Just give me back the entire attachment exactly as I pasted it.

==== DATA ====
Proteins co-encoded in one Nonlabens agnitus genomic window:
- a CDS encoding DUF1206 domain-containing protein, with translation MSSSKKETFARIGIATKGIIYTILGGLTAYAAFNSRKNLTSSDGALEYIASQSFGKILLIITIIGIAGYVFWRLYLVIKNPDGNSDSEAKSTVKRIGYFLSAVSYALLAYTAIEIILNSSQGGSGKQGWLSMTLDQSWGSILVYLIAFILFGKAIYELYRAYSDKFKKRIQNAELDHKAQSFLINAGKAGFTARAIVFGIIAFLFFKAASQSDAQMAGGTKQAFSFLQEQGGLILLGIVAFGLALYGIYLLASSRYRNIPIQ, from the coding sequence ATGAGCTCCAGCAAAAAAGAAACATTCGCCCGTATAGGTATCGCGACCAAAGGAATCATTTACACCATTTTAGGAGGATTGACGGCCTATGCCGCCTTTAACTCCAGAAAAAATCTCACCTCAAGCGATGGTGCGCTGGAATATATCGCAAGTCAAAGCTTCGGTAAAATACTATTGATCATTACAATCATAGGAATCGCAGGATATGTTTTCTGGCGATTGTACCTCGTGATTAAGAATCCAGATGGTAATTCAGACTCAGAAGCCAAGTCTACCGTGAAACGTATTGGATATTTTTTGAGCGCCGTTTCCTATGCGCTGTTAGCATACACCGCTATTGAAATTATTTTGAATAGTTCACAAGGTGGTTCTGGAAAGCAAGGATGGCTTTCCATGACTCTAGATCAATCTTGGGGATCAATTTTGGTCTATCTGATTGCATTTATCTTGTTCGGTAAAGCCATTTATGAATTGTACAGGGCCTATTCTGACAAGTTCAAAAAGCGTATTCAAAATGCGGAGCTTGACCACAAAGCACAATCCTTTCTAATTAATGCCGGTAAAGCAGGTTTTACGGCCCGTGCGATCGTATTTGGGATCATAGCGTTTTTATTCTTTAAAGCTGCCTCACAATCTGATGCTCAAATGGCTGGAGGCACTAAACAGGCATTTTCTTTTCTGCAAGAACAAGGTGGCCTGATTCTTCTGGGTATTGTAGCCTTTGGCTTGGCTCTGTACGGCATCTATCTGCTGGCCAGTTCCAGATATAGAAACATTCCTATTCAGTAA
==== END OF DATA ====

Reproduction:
Proteins co-encoded in one Nonlabens agnitus genomic window:
- a CDS encoding DUF1206 domain-containing protein, with translation MSSSKKETFARIGIATKGIIYTILGGLTAYAAFNSRKNLTSSDGALEYIASQSFGKILLIITIIGIAGYVFWRLYLVIKNPDGNSDSEAKSTVKRIGYFLSAVSYALLAYTAIEIILNSSQGGSGKQGWLSMTLDQSWGSILVYLIAFILFGKAIYELYRAYSDKFKKRIQNAELDHKAQSFLINAGKAGFTARAIVFGIIAFLFFKAASQSDAQMAGGTKQAFSFLQEQGGLILLGIVAFGLALYGIYLLASSRYRNIPIQ, from the coding sequence ATGAGCTCCAGCAAAAAAGAAACATTCGCCCGTATAGGTATCGCGACCAAAGGAATCATTTACACCATTTTAGGAGGATTGACGGCCTATGCCGCCTTTAACTCCAGAAAAAATCTCACCTCAAGCGATGGTGCGCTGGAATATATCGCAAGTCAAAGCTTCGGTAAAATACTATTGATCATTACAATCATAGGAATCGCAGGATATGTTTTCTGGCGATTGTACCTCGTGATTAAGAATCCAGATGGTAATTCAGACTCAGAAGCCAAGTCTACCGTGAAACGTATTGGATATTTTTTGAGCGCCGTTTCCTATGCGCTGTTAGCATACACCGCTATTGAAATTATTTTGAATAGTTCACAAGGTGGTTCTGGAAAGCAAGGATGGCTTTCCATGACTCTAGATCAATCTTGGGGATCAATTTTGGTCTATCTGATTGCATTTATCTTGTTCGGTAAAGCCATTTATGAATTGTACAGGGCCTATTCTGACAAGTTCAAAAAGCGTATTCAAAATGCGGAGCTTGACCACAAAGCACAATCCTTTCTAATTAATGCCGGTAAAGCAGGTTTTACGGCCCGTGCGATCGTATTTGGGATCATAGCGTTTTTATTCTTTAAAGCTGCCTCACAATCTGATGCTCAAATGGCTGGAGGCACTAAACAGGCATTTTCTTTTCTGCAAGAACAAGGTGGCCTGATTCTTCTGGGTATTGTAGCCTTTGGCTTGGCTCTGTACGGCATCTATCTGCTGGCCAGTTCCAGATATAGAAACATTCCTATTCAGTAA